Ryan Carr [00:12:30] I did. I did. So about a month back. Two months back, my wife, I’d picked up a piece of property out in Prince Edward County. And you mentioned about going to a destination. Well, this particular parcel is right on Lake Ontario. It’s a really, really beautiful piece of land. It’s got a little house on it and a garage. And it’s a bit of a fixer upper, which is obviously exactly what we look for. And it’s in wine country. So Prince Edward County is very similar to like a Napa Valley or Mega Falls or things like this. In terms of in terms of wine, it’s the up and comer. Right. So at some point, this will be the destination and the hot ticket and we’re hoping to capitalize on that for sure.
Erwin Szeto [00:13:09] I don’t know how up and coming it is. It’s sandbagged.
Ryan Carr [00:13:12] So it’s coming in one of them.
Erwin Szeto [00:13:15] Isn’t that like one of the top beaches in Ontario?
Ryan Carr [00:13:19] It absolutely is. It absolutely is. So for the people that know about it, I mean, it’s an amazing spot to be. And it’s very, very popular, very heavy on the touristy side. But I think in the next 5 to 10 years, it’s just going to double and explode.
Erwin Szeto [00:13:31] It’s actually one of the arguments for cottage investments is whether or not people think global warming is real. It sure does seem that things are getting warmer. Now, just, you know, there’s this whole our whole neighbors that are like 300 million people south of us. It’s going to get hot there.
Ryan Carr [00:13:47] Yep.
Erwin Szeto [00:13:48] So imagine some of them will well come up, you know, what’s the borders open? I’m talking.
Ryan Carr [00:13:51] Term. That’s true.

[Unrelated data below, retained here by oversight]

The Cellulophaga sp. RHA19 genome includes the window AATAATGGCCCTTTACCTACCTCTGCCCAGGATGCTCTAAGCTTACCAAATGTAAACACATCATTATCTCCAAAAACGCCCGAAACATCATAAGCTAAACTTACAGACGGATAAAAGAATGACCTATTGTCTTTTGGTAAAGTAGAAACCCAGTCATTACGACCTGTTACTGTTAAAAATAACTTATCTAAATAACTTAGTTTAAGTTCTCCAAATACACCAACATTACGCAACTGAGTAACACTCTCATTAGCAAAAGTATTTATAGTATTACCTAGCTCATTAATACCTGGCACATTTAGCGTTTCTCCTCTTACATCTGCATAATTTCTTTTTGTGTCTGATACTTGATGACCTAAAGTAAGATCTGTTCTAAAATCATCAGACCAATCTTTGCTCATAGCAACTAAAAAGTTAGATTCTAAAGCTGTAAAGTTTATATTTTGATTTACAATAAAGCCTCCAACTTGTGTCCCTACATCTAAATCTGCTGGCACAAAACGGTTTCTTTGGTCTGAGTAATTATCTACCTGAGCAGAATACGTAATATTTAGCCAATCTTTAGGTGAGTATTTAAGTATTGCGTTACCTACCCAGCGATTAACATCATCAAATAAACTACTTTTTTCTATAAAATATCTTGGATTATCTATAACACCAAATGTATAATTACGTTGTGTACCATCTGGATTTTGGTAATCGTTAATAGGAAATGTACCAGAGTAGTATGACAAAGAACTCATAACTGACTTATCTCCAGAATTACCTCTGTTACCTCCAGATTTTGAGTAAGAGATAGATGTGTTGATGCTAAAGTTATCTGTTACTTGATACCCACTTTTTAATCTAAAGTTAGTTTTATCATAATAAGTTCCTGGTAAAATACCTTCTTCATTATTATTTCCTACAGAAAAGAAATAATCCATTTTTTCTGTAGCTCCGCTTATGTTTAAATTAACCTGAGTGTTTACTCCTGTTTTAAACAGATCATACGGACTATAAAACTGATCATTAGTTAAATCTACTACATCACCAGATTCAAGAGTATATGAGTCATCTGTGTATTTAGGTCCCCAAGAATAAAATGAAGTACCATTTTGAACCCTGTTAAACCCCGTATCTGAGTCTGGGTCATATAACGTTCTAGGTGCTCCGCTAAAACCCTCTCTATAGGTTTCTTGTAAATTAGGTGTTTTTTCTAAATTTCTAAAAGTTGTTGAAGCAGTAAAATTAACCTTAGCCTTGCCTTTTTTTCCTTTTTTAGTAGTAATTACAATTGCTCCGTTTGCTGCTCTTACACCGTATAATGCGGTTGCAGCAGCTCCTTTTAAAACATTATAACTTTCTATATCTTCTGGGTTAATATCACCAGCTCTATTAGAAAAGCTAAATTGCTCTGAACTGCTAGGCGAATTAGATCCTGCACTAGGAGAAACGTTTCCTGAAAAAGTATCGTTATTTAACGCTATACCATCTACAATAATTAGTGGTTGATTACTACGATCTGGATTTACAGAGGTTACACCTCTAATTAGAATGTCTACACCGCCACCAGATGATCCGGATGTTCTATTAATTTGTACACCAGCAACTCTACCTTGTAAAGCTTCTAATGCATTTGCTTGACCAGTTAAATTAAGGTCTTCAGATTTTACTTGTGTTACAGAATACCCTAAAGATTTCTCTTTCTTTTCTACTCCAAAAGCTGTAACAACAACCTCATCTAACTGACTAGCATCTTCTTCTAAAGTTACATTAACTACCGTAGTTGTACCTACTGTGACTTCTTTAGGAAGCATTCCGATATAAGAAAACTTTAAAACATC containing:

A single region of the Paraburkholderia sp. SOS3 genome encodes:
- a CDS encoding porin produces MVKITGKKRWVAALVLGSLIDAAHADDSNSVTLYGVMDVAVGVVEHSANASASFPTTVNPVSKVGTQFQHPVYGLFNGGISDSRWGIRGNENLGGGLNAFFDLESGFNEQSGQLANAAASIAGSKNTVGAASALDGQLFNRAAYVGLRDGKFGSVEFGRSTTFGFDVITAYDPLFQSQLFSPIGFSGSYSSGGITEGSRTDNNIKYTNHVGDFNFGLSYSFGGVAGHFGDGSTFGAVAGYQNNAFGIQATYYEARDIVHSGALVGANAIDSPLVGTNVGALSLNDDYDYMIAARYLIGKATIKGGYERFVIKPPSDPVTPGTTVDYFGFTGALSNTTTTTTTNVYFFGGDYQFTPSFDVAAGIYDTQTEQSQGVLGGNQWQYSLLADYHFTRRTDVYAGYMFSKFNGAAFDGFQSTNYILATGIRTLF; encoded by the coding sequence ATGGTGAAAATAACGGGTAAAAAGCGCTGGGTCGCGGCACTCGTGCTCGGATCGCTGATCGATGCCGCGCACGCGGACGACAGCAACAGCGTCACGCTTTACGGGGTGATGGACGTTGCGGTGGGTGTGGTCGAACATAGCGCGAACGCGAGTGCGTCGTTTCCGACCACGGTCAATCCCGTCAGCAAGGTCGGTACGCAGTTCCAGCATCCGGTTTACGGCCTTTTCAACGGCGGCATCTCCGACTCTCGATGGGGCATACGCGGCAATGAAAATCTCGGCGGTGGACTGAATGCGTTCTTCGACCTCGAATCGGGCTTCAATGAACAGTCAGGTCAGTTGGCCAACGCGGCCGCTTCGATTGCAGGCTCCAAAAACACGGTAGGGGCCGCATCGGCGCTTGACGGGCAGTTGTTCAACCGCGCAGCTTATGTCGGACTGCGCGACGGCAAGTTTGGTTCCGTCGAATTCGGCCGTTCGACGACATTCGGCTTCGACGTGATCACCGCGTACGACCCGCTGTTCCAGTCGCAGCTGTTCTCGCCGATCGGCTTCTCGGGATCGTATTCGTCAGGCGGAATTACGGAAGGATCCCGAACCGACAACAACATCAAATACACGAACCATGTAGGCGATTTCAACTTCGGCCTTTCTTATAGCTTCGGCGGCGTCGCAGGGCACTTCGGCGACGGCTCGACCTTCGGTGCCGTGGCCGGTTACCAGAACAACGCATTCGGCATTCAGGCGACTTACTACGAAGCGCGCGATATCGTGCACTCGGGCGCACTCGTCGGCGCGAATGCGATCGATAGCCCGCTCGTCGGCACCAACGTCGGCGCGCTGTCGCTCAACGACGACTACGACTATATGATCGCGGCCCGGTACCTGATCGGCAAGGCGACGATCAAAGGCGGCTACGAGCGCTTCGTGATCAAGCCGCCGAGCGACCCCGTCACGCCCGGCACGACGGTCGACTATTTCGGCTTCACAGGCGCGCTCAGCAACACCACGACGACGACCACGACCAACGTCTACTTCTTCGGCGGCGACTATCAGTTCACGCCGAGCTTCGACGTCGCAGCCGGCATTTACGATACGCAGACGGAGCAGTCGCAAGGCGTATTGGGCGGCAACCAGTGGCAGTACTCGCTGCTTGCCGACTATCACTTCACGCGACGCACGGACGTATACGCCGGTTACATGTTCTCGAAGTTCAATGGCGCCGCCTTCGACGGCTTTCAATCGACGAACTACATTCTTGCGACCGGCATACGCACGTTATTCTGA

Erwin Szeto [00:13:53] Not talking about next week, but, you know, the next. In our lifetime, I think things will be considerably warmer, but yeah. Will be broken.
Ryan Carr [00:14:00] But if we see an iceberg floating through Lake Ontario, we know that it’s coming. Right.
Erwin Szeto [00:14:05] So talk to the story how you got it, because it’s actually it’s actually a great example of a bigger strategy that you like to tell people. So where did you find the property? The MLS also brought it to you. Where you door knocking. But what.
Ryan Carr [00:14:19] Happened? This was online. This was on Kijiji. So one of one of my long time pastimes is to look for properties anywhere that I can find them. Usually there are three yellow letter campaigns or some far off where they just come. They just show up. But this one happened to be Ikeji. So my wife actually found it. And we’ve got a property or a couple of projects going on out that way already. So she calls me and she goes, Hey, where, where are you guys right now? And I have to be in the truck with one of my employees. And we were heading out to look at one of the deals that we are doing. And she goes, Where are you guys right now? I said, Well, you know, we’re not too far away from this location. And she goes, Well, you’re pretty close to a waterfront property that I just found on Kijiji. She found it like on page nine. Like way deep.